Weekly Platform News: HTML Loading Attribute, the Main ARIA Specifications, and Moving from iFrame to Shadow DOM

In this week’s roundup of platform news, Chrome introduces a new attribute for loading, accessibility specifications for web developers, and the BBC moves visualizations to the Shadow DOM.

Chrome ships the loading attribute

The HTML loading attribute for lazy-loading images and iframes is now supported in Chrome. You can add loading="lazy" to defer the loading of images and iframes that are below the viewport until the user scrolls near them.

Google suggests either treating this feature as a progressive enhancement or using it on top of your existing JavaScript-based lazy-loading solution.

This feature has not yet been added to the HTML Standard (but there is an open pull request), and multiple links to Google’s documentation are listed on its Chrome Status page.

(via web.dev)


Overview of ARIA specifications

The main accessibility specifications for web developers:

Name Description
ARIA in HTML Defines which ARIA role, state, and property attributes are allowed on which HTML elements (the implicit ARIA semantics are defined here)
Using ARIA Provides practical advice on how to use ARIA in HTML, with an emphasis on dynamic content and advanced UI controls (the “five rules of ARIA use” are defined here)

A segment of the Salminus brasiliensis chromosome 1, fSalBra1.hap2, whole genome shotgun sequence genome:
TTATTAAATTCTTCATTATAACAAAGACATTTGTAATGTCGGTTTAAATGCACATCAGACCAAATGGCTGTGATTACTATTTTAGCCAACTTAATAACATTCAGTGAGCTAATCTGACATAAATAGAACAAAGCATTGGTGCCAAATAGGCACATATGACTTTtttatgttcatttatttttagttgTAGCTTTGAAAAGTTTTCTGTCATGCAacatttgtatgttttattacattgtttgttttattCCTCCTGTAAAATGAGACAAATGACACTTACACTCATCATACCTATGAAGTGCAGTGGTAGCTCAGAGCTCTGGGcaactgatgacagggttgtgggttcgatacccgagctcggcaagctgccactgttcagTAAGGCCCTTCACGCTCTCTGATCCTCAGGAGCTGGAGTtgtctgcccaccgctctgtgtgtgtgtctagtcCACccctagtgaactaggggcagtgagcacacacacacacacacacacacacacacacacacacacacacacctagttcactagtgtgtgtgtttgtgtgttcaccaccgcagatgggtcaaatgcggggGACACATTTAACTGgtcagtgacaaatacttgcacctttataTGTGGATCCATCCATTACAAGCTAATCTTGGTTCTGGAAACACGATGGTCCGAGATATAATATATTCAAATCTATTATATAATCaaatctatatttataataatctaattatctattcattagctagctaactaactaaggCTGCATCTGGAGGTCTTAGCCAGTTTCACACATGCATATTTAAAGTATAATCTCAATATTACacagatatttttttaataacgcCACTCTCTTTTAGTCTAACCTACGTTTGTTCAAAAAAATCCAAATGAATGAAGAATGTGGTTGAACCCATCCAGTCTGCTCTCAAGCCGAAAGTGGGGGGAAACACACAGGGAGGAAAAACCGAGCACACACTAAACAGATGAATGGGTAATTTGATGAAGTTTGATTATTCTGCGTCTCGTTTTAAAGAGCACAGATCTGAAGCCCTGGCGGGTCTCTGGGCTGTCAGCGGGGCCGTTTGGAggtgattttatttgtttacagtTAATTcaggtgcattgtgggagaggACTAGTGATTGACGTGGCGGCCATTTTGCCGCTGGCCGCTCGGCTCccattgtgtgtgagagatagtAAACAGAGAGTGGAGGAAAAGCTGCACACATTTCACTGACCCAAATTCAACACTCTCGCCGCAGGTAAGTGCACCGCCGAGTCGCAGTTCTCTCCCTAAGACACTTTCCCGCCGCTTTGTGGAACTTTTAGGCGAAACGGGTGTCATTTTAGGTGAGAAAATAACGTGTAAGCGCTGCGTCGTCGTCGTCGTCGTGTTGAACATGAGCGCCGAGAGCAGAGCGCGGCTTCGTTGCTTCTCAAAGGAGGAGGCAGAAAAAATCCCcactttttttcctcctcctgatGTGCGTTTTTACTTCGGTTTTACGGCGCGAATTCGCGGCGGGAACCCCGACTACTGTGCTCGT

ARIA (Accessible Rich Internet Applications) Defines the ARIA roles, states, and properties
ARIA Authoring Practices Provides general guidelines on how to use ARIA to create accessible apps (includes ARIA implementation patterns for common widgets)
HTML Accessibility API Mappings Defines how browsers map HTML elements and attributes to the operating system’s accessibility APIs
WCAG (Web Content Accessibility Guidelines) Provides guidelines for making web content more accessible (success criteria for WCAG conformance are defined here)

Related: “Contributing to the ARIA Authoring Practices Guide” by Simon Pieters and Valerie Young


Shadow DOM on the BBC website

The BBC has moved from